More Activist Campaigns Aren’t Better for Hedge Funds

Research shows that as more hedge funds undertake activist campaigns, the number of successful attempts stays the same.

Nelson Peltz, chief executive officer of Trian Fund Management (Patrick T. Fallon/Bloomberg)

Nelson Peltz, chief executive officer of Trian Fund Management

(Patrick T. Fallon/Bloomberg)

As more hedge funds launch activist campaigns, more will fail, new research shows.

The paper — “Hedge Fund Activists: Pessimists in a World of Managerial Optimism” — published on March 8 by lawyer J.B. Heaton, details the link between activism’s rising popularity and falling hit rate.

“Companies are not the only ones to get it wrong,” according to Heaton. “Hedge fund activists make mistakes too.”

These investment vehicles play an important role in spurring shareholder initiatives that target publicly traded companies. But as more hedge funds set up shop, build stakes, and demand change, more will select targets poorly, according to Heaton.

[II Deep Dive: What Makes a Firm a Target for Activists?]

Heaton’s research shows that the absolute number of profitable campaigns remains stable as the total volume of initiatives led by hedge funds increases. As entry into hedge fund activism increases, more activists look for signals, raising the likelihood of draws from the left tail of the signal generating distribution,” he wrote. The phenomenon likely won’t impact the profits of the campaigns that do end up succeeding.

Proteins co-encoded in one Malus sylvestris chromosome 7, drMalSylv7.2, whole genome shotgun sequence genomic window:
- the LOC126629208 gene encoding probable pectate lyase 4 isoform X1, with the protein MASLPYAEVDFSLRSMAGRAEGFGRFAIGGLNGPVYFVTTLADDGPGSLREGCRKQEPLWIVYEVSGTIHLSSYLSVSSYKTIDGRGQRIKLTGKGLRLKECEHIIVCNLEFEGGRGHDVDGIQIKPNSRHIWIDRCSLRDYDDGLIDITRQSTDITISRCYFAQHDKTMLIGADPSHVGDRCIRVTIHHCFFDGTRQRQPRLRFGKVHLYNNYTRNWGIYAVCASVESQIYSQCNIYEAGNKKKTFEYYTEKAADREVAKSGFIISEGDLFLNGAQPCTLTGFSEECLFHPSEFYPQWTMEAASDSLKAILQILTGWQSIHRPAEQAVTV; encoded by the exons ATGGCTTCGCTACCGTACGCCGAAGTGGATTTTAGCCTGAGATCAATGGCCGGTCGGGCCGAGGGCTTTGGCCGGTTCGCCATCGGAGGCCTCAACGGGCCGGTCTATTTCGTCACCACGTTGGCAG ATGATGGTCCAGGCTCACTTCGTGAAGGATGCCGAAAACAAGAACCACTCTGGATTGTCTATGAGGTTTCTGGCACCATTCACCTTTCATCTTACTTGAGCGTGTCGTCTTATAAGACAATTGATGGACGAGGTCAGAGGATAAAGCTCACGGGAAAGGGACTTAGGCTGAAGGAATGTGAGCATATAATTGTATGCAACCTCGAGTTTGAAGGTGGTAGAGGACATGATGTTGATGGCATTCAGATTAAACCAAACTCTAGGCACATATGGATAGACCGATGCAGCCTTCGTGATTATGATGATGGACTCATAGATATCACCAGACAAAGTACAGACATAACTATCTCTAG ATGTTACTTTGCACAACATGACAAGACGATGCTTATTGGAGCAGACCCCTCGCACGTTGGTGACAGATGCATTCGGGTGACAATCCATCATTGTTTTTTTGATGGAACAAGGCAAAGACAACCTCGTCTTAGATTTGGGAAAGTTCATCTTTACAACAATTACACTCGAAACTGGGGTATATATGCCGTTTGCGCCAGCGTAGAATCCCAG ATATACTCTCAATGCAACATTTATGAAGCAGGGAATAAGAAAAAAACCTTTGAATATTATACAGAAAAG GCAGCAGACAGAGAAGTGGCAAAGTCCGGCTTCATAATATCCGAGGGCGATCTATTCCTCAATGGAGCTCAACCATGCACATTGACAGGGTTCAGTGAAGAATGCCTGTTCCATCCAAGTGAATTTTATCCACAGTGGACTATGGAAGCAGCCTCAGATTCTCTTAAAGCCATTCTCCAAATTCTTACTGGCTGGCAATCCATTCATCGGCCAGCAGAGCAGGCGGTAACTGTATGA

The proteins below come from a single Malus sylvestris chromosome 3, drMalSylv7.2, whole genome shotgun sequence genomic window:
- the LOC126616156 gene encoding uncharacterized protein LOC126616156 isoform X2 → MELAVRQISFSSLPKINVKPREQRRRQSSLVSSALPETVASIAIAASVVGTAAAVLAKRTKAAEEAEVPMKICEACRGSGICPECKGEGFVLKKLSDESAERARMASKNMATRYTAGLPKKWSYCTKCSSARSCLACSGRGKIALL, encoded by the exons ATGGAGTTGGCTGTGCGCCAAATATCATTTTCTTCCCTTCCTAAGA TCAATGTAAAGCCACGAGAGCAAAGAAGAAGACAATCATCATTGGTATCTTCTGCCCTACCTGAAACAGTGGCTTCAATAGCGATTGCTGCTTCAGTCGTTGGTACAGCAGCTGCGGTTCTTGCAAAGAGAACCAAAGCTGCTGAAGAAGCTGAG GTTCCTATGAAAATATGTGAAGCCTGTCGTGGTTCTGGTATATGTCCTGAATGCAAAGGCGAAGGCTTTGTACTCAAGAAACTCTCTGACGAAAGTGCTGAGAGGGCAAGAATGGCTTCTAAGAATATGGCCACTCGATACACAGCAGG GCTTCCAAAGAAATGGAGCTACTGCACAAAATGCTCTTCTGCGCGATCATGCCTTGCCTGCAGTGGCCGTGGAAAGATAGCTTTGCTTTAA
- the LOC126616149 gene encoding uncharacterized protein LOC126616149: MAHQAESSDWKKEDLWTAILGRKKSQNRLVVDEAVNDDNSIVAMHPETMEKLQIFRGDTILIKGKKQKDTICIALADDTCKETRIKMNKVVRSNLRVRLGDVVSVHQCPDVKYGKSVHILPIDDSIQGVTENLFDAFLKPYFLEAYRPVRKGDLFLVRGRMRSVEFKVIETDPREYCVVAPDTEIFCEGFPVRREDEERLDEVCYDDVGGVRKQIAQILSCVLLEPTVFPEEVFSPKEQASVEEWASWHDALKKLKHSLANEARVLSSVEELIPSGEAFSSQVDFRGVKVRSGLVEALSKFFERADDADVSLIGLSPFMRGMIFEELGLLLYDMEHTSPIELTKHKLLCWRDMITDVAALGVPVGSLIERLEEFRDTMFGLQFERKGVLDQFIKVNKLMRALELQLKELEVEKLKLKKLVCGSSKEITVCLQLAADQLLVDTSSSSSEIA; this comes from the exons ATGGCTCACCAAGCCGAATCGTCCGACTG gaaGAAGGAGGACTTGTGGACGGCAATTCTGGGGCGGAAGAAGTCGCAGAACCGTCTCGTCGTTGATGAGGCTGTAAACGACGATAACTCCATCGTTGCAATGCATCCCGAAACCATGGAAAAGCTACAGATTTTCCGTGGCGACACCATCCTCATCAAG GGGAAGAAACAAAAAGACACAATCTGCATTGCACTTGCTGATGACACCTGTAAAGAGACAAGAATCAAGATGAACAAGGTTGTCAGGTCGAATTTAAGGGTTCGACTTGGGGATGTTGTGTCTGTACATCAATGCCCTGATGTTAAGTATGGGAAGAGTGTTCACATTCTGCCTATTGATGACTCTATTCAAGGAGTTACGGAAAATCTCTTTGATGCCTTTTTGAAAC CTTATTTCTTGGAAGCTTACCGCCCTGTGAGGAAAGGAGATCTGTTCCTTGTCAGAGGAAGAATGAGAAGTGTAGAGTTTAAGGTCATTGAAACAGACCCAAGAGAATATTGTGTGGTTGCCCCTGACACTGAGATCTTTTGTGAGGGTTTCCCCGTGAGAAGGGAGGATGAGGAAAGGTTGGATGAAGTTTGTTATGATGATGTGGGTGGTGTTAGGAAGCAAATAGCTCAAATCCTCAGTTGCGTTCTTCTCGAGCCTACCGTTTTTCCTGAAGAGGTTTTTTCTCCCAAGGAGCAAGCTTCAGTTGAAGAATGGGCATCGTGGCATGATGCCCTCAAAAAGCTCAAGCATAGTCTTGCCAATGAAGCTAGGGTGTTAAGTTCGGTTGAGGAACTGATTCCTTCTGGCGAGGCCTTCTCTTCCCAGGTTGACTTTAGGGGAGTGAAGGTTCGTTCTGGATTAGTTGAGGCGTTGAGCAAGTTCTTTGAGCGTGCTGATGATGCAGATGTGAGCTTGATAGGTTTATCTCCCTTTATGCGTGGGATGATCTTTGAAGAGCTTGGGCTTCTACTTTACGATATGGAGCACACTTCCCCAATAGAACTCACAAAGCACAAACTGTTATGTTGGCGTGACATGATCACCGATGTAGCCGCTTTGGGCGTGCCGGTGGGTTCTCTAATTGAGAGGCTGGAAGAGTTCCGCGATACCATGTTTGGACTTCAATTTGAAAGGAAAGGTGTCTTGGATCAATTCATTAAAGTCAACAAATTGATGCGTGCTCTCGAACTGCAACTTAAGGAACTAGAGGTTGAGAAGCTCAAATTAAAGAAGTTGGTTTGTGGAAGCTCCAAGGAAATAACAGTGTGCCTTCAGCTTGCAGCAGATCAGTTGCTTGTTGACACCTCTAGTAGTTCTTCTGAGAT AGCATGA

This still poses an issue for institutional investors. Hedge fund activism, once thought of as reliably profitable, will no longer be seen that way, according to Heaton.

But one way hedge funds do seem to win in their activism is when they’re a part of a “wolf pack,” or a loosely affiliated group of hedge fund activists, according to Heaton.

Certain players in the space seen these packs in a negative light, perhaps due to their ambiguous legal status. However, because wolf packs avoid officially affiliating themselves, they are able to gang up on a corporation with little resistance in the courts. “Wolf packs — far from being cause for concern or warranting the caustic criticism of judges and commentators — are evidence that the underlying opportunity for corporate change is more likely to be real,” Heaton wrote.

This is because hedge fund activists, according to Heaton, are more likely to act in sync when their targets are performing poorly. The more hedge funds that see an opportunity for activism, the greater the signal is that the campaign will actually succeed, per Heaton’s research.